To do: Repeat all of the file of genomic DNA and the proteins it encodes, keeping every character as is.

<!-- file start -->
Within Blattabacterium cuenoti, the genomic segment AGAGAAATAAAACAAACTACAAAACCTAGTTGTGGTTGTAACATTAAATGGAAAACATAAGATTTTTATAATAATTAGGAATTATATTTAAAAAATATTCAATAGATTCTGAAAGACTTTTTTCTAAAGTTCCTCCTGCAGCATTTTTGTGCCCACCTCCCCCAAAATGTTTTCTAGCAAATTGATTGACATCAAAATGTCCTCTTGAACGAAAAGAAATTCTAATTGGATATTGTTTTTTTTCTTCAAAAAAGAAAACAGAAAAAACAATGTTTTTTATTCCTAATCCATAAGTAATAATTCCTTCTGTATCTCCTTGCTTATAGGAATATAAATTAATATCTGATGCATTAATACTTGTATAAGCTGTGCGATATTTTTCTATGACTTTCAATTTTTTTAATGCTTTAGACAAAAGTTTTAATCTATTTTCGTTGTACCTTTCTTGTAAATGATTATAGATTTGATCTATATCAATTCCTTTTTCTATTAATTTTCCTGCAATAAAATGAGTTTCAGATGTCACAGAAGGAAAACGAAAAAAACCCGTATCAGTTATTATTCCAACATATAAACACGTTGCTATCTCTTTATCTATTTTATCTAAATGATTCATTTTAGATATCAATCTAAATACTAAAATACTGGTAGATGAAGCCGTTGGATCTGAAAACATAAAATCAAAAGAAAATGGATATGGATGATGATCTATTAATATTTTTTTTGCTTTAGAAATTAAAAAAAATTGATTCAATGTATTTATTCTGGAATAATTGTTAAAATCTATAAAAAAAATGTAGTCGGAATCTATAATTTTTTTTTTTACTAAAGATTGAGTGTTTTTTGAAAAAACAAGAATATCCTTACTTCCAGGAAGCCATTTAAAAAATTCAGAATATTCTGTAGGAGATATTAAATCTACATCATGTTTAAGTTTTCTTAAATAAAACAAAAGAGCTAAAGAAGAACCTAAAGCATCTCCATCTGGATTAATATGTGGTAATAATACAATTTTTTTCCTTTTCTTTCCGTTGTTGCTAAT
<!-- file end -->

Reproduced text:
Within Blattabacterium cuenoti, the genomic segment AGAGAAATAAAACAAACTACAAAACCTAGTTGTGGTTGTAACATTAAATGGAAAACATAAGATTTTTATAATAATTAGGAATTATATTTAAAAAATATTCAATAGATTCTGAAAGACTTTTTTCTAAAGTTCCTCCTGCAGCATTTTTGTGCCCACCTCCCCCAAAATGTTTTCTAGCAAATTGATTGACATCAAAATGTCCTCTTGAACGAAAAGAAATTCTAATTGGATATTGTTTTTTTTCTTCAAAAAAGAAAACAGAAAAAACAATGTTTTTTATTCCTAATCCATAAGTAATAATTCCTTCTGTATCTCCTTGCTTATAGGAATATAAATTAATATCTGATGCATTAATACTTGTATAAGCTGTGCGATATTTTTCTATGACTTTCAATTTTTTTAATGCTTTAGACAAAAGTTTTAATCTATTTTCGTTGTACCTTTCTTGTAAATGATTATAGATTTGATCTATATCAATTCCTTTTTCTATTAATTTTCCTGCAATAAAATGAGTTTCAGATGTCACAGAAGGAAAACGAAAAAAACCCGTATCAGTTATTATTCCAACATATAAACACGTTGCTATCTCTTTATCTATTTTATCTAAATGATTCATTTTAGATATCAATCTAAATACTAAAATACTGGTAGATGAAGCCGTTGGATCTGAAAACATAAAATCAAAAGAAAATGGATATGGATGATGATCTATTAATATTTTTTTTGCTTTAGAAATTAAAAAAAATTGATTCAATGTATTTATTCTGGAATAATTGTTAAAATCTATAAAAAAAATGTAGTCGGAATCTATAATTTTTTTTTTTACTAAAGATTGAGTGTTTTTTGAAAAAACAAGAATATCCTTACTTCCAGGAAGCCATTTAAAAAATTCAGAATATTCTGTAGGAGATATTAAATCTACATCATGTTTAAGTTTTCTTAAATAAAACAAAAGAGCTAAAGAAGAACCTAAAGCATCTCCATCTGGATTAATATGTGGTAATAATACAATTTTTTTCCTTTTCTTTCCGTTGTTGCTAAT